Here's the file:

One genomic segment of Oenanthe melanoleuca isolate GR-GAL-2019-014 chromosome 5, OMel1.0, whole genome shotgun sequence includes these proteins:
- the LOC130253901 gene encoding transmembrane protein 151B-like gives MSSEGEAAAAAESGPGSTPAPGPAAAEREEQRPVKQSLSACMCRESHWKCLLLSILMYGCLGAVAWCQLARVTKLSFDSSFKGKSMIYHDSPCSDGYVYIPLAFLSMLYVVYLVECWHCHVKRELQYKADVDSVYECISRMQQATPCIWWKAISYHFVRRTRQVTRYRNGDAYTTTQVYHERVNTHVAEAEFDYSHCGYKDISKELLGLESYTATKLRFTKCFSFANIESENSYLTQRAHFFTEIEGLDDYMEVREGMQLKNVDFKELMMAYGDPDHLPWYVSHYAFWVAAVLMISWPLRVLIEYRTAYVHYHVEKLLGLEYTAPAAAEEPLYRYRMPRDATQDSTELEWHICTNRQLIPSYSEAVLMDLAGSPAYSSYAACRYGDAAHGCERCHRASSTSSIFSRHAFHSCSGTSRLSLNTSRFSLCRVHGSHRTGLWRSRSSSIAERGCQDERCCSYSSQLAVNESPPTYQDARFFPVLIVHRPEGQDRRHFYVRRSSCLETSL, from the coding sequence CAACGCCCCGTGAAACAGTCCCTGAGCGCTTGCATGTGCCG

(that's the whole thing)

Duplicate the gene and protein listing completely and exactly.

One genomic segment of Oenanthe melanoleuca isolate GR-GAL-2019-014 chromosome 5, OMel1.0, whole genome shotgun sequence includes these proteins:
- the LOC130253901 gene encoding transmembrane protein 151B-like gives MSSEGEAAAAAESGPGSTPAPGPAAAEREEQRPVKQSLSACMCRESHWKCLLLSILMYGCLGAVAWCQLARVTKLSFDSSFKGKSMIYHDSPCSDGYVYIPLAFLSMLYVVYLVECWHCHVKRELQYKADVDSVYECISRMQQATPCIWWKAISYHFVRRTRQVTRYRNGDAYTTTQVYHERVNTHVAEAEFDYSHCGYKDISKELLGLESYTATKLRFTKCFSFANIESENSYLTQRAHFFTEIEGLDDYMEVREGMQLKNVDFKELMMAYGDPDHLPWYVSHYAFWVAAVLMISWPLRVLIEYRTAYVHYHVEKLLGLEYTAPAAAEEPLYRYRMPRDATQDSTELEWHICTNRQLIPSYSEAVLMDLAGSPAYSSYAACRYGDAAHGCERCHRASSTSSIFSRHAFHSCSGTSRLSLNTSRFSLCRVHGSHRTGLWRSRSSSIAERGCQDERCCSYSSQLAVNESPPTYQDARFFPVLIVHRPEGQDRRHFYVRRSSCLETSL, from the coding sequence CAACGCCCCGTGAAACAGTCCCTGAGCGCTTGCATGTGCCG